Nutrition: Kidney Cancer

Tuesday 08 May 2018


This month I am going to look at look at the role of nutrition and lifestyle with kidney cancer. As with all the blogs I have written, if you are considering making any changes, I would always recommend reading the blog I wrote on the ‘ideal diet’ first as this will give you a good understanding of the ideal way of eating. This is obviously dependent on your digestive system, appetite and energy levels for preparing and cooking food. Here is a link to the blog 'The Balanced Plate'. but always remember to just do what you can and make simple, not drastic changes.

When looking at how to support the body, it is of course always important to look at what constitutes a healthy diet and the best ways we can to support our immune system.

There are increasing levels of research when looking at cancer of the kidney, linking the overall toxin levels of the body to impaired functioning of the kidney and damage to the cells of the kidneys. This research suggests the more we can decrease our levels of toxins, the more supportive it is for the functioning of the kidneys. As our kidneys are the filter system for the body, this approach does seem logical.

The process of decreasing our toxin levels became very popular a number of years ago, when it almost seemed fashionable to go on a ‘detox’ and many celebrities started bringing out their own version of a detox programme. To support the functioning of your kidneys, it doesn’t mean you have to go on one of these ‘detox’ programmes, but instead you can start to go through a bit of a checklist to see where your body might be getting a high exposure to toxins and then start to bring these down.

Increased toxin exposure can come from chemical exposure at work for example, if you work with heavy metals, or toxic substances. It can come from pollution, cigarette smoking and high alcohol intake. Other toxins can actually come from the products we use – both cosmetic and household products, and finally it can also come from the herbicides and pesticides that are present on the food we eat.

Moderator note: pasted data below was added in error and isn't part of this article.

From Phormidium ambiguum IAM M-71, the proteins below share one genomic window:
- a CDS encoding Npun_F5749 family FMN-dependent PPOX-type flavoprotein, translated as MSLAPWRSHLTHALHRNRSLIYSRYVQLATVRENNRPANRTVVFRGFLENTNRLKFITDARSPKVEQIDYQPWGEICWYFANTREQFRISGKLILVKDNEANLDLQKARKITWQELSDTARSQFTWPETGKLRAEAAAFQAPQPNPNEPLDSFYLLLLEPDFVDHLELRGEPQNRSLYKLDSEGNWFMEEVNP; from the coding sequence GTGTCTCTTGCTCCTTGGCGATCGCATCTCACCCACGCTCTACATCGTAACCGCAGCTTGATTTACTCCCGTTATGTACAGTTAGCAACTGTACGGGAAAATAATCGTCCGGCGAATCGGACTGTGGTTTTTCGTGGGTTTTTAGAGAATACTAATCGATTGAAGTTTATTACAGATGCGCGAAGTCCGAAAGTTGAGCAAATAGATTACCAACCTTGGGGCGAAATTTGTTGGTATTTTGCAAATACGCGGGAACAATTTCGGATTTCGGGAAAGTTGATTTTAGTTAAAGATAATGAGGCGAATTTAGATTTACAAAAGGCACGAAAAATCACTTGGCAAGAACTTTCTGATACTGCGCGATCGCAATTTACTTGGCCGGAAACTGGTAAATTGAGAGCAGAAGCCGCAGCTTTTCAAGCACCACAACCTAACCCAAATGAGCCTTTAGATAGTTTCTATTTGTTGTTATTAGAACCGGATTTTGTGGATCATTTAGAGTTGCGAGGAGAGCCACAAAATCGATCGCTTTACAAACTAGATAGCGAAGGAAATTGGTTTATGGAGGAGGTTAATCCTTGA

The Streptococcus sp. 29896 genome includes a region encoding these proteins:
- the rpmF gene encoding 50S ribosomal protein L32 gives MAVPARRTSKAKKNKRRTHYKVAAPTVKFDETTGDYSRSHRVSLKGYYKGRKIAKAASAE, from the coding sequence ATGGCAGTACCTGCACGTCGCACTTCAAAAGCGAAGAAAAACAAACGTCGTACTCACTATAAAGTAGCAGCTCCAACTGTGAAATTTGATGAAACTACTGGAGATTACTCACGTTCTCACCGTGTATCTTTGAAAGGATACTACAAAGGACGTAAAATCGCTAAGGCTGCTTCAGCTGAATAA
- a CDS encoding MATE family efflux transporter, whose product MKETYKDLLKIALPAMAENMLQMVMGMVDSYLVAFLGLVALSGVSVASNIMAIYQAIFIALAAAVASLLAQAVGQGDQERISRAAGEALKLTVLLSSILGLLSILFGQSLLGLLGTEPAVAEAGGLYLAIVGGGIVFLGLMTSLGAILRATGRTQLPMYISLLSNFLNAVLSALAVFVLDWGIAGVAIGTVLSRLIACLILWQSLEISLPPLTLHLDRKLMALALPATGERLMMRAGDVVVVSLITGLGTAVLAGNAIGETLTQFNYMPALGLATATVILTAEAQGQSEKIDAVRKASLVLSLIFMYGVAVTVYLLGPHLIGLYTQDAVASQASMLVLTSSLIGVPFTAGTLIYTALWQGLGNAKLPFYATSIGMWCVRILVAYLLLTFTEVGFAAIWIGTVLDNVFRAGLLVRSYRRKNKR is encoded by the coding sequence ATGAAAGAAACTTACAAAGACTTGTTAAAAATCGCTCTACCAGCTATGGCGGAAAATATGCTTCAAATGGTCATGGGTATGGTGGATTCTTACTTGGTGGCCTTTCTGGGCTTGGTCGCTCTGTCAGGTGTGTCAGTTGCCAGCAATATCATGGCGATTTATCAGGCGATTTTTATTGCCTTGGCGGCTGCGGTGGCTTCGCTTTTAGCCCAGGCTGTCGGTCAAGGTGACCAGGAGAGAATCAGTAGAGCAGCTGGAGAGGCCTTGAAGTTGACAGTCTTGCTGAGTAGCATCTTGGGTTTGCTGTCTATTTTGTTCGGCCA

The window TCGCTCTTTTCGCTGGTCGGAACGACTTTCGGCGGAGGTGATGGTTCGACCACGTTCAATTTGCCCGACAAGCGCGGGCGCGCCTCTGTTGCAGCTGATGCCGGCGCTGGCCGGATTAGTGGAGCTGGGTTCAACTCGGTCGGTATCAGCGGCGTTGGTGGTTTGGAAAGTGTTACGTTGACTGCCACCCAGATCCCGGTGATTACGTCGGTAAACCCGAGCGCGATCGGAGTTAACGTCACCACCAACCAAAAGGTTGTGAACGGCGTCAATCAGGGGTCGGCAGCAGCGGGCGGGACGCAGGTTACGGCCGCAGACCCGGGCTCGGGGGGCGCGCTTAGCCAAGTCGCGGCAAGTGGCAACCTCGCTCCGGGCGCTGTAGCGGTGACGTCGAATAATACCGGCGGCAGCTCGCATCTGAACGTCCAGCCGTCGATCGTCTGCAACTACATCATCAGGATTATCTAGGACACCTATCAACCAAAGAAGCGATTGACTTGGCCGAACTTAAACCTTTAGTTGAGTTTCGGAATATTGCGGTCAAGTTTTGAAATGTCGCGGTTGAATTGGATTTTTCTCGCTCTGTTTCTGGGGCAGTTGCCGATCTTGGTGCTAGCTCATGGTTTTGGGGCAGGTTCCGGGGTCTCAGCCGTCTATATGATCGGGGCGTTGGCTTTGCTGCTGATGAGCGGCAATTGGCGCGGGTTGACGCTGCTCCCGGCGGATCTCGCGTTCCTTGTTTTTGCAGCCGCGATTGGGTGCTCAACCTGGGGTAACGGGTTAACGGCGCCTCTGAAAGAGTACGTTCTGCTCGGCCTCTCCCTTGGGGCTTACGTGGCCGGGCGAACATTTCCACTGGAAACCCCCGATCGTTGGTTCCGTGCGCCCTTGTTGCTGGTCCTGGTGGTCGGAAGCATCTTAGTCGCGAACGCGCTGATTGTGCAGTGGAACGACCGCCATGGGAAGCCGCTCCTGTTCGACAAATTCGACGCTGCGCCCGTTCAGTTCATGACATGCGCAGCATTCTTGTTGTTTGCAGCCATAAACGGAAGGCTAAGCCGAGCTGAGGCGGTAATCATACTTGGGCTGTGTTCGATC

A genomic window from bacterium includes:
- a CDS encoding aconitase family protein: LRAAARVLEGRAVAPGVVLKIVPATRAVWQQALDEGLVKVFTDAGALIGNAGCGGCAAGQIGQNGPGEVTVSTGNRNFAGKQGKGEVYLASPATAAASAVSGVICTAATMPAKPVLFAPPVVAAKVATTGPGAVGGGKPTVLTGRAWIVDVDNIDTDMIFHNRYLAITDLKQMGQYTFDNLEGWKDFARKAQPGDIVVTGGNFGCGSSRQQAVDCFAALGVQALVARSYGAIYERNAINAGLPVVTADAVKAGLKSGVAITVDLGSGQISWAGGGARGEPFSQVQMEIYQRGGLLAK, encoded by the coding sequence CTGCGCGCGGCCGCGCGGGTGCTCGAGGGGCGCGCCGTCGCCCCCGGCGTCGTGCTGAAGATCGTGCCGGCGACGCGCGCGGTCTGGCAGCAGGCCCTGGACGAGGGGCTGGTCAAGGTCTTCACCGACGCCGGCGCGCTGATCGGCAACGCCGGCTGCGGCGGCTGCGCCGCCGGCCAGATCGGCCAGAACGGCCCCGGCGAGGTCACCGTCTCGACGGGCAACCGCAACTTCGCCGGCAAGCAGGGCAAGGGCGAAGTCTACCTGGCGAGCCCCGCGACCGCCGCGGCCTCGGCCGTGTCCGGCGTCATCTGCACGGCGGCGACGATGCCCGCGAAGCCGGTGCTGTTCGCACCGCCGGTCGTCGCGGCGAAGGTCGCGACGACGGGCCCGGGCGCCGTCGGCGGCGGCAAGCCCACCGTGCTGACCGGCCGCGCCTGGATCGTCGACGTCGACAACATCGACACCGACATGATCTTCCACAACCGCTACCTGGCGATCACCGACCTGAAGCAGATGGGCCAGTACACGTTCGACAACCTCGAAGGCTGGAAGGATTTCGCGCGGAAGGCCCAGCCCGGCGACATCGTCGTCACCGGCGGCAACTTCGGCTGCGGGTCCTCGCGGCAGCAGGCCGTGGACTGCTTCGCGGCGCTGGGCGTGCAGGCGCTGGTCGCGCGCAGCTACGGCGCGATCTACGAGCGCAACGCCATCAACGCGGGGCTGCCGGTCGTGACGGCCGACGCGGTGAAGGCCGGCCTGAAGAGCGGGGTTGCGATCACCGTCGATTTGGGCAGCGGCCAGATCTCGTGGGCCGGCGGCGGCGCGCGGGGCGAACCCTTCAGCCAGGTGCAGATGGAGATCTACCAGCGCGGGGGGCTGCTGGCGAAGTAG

That is quite a list isn’t it? This doesn’t mean that you suddenly have to move house to avoid pollution and only buy organic fruits and vegetables if you can’t afford them. Instead, it is thinking about which changes you can easily make and doing these first – this could be as simple as quitting smoking or reducing your alcohol intake.

When using cosmetic products, it is always worth considering which ones are naturally made, especially looking out for deodorants that do not contain parabens or PCBs. These may be more expensive than the more commercial brands but will start to lower the amount of toxins that will be absorbed straight into your bloodstream to be filtered by the kidneys.

The world of organic vs non-organic produce can be very confusing with different research stating different answers as to whether you should go organic or not. The two main arguments regarding going organic are that the pesticides found on the fruits and vegetables can be termed ‘endocrine disruptors’ meaning that once in the body, they have the potential to disrupt our hormone levels. The other argument is their toxic impact on our detoxification organs such as the liver and kidney, and the potential damage they can do.

Whilst the research does support the fact that the pesticides do have the potential to have this impact, the jury is still out as to whether the levels of pesticides that are left on our fruits on our fruits and vegetables are strong enough to demonstrate this damage as they are tightly regulated. So what do you do? Well, many people think that as there is still a potential risk and it is something that you can control, removing pesticides and going organic is a positive thing. For other people, going organic is not an option because of the cost or availability.

A number of years ago, a group called ‘the environmental working group’ decided to assess how many pesticides are actually left on the food we consume and came up with 2 lists – the clean 15 and the dirty dozen. The clean fifteen are the 15 different fruits and vegetables that have the least pesticide residue left on them and the dirty dozen are the ones which have the greatest pesticide residue left on them. You could always choose to start by changing the dirty dozen first and ignoring the clean 15, and anything in between would be a bonus if you were able to change.

Here is the list for you:

The clean fifteen

1. Onions

2. Corn

3. Pineapples

4. Avocado

5. Asparagus

6. Sweet peas

7. Mangoes

8. Eggplant ( aubergine)

9. Cantaloupe

10. Kiwi

11. Cabbage

12. Watermelon

13. Sweet potato

14. Grapefruit

15. Mushrooms

The Dirty Dozen

1. Apples

2. Celery

3. Strawberries

4. Peaches

5. Spinach

6. Nectarines

7. Grapes

8. Sweet Bell Peppers

9. Potatoes

10. Blueberries

11. Kale/ Collard Greens

12. Lettuce

This information is taken from the Environmental working group. You can read about the report and findings in more detail, including the levels of pesticides found in the foods listed above. 


Blog originally written by Caroline March 2018 - links updated 2021

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